Machine vision and 3D sensing

Machine vision is an essential part of most robotic system and is generally described as using complex models based on physics, geometry and statistics to reduce high-dimensional sensory information, e.g. images and video, into a symbolic representation of the world. From the symbolic representation, which includes information such as the type, shape and pose of objects, intelligent methods can be developed to help the robot understand and/or interact with its surroundings.

ROBOTNOR researchers have played a major role in developing machine vision technology for both industrial and academic partners and consequently possess a wealth of expertise in the design and implementation of systems including areas such as object detection, pattern recognition and shape analysis. In the last years the advent of new 3D sensors have also opened up entirely new areas for automation in bin picking, automated sorting, quality inspection and control.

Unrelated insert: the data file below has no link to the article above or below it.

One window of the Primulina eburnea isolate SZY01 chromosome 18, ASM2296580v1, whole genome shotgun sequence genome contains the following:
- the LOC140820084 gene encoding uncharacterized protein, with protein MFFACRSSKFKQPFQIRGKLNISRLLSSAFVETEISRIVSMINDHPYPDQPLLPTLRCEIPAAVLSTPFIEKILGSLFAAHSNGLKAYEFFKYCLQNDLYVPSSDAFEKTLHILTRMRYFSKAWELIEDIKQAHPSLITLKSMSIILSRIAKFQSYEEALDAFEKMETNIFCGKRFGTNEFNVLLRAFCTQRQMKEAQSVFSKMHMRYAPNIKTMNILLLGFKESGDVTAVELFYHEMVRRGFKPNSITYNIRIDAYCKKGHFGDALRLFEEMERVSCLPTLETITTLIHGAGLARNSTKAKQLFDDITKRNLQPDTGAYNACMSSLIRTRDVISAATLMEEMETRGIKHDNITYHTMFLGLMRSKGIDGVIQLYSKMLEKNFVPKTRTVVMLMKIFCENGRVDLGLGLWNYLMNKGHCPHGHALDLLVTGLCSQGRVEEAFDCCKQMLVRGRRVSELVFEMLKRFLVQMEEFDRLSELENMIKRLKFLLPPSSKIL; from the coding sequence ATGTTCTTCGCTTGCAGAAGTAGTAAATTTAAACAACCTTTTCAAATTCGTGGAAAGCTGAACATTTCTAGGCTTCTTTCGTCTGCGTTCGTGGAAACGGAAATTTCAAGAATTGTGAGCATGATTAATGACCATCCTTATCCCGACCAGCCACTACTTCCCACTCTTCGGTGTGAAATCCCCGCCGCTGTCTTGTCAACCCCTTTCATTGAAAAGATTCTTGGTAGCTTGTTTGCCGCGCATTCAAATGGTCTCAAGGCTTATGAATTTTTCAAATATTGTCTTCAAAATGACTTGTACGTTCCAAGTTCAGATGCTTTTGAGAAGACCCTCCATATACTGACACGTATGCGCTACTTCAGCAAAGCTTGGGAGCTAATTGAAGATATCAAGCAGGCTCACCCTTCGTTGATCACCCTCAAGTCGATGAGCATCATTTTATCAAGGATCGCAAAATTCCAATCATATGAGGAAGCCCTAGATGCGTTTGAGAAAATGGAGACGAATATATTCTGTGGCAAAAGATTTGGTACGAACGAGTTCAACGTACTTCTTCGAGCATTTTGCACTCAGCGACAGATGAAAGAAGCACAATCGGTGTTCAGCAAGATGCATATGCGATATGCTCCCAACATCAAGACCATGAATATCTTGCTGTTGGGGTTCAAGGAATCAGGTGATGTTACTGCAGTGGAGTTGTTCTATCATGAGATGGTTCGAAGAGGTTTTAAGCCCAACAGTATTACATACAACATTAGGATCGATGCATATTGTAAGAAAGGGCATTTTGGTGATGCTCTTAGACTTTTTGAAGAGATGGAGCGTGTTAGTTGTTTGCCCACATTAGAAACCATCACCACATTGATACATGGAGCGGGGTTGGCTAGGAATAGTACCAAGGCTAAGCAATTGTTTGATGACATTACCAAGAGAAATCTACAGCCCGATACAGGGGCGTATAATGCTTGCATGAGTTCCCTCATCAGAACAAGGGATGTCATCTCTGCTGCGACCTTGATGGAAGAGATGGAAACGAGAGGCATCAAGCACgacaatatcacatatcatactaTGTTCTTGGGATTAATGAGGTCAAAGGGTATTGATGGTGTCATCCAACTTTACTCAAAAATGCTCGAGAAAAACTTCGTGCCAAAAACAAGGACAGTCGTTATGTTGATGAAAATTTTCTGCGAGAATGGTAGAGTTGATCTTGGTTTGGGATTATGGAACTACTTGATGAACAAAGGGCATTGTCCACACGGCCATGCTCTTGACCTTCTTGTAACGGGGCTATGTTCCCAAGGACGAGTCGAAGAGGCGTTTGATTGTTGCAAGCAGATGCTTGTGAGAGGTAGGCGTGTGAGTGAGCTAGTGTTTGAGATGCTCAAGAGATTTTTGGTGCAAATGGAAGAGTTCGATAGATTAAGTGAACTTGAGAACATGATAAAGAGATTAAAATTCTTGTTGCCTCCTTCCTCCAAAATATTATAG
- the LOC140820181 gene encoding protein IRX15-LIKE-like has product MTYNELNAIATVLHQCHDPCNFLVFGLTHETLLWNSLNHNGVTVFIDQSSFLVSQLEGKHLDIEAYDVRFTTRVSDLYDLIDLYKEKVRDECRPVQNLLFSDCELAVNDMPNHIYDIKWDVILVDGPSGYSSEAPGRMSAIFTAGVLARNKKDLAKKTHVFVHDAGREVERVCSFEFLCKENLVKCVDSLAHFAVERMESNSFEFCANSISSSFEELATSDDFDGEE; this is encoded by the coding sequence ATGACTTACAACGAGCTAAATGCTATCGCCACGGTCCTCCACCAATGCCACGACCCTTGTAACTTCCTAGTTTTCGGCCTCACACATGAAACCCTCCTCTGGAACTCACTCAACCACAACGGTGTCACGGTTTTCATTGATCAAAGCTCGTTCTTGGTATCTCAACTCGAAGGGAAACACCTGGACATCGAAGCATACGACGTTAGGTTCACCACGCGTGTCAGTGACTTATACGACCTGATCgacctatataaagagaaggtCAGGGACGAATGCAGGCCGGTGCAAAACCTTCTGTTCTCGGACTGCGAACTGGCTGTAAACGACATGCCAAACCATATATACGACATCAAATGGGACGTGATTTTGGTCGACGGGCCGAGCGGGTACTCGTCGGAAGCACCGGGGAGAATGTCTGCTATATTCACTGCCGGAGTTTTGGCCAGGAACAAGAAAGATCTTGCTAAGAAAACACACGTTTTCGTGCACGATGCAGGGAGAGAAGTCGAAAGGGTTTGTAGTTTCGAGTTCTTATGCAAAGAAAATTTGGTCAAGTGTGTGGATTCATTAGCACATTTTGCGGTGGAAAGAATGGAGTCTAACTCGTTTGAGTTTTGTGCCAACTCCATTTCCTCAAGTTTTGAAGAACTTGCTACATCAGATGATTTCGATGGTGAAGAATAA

Our researchers are also developing entirely new optical sensor technologies and improved 3D cameras, pushing the boundaries for automation into even more areas where robotics was previously unfeasible. See our research pages for more on this.

Packaging of chair seats for HÅG in the NextGenRob project. First a 3D detection of chair parts is performed based on 3D laser data. Based on the pose of the detected parts, a robot was used to grasp and package the seats in cardboard boxes.

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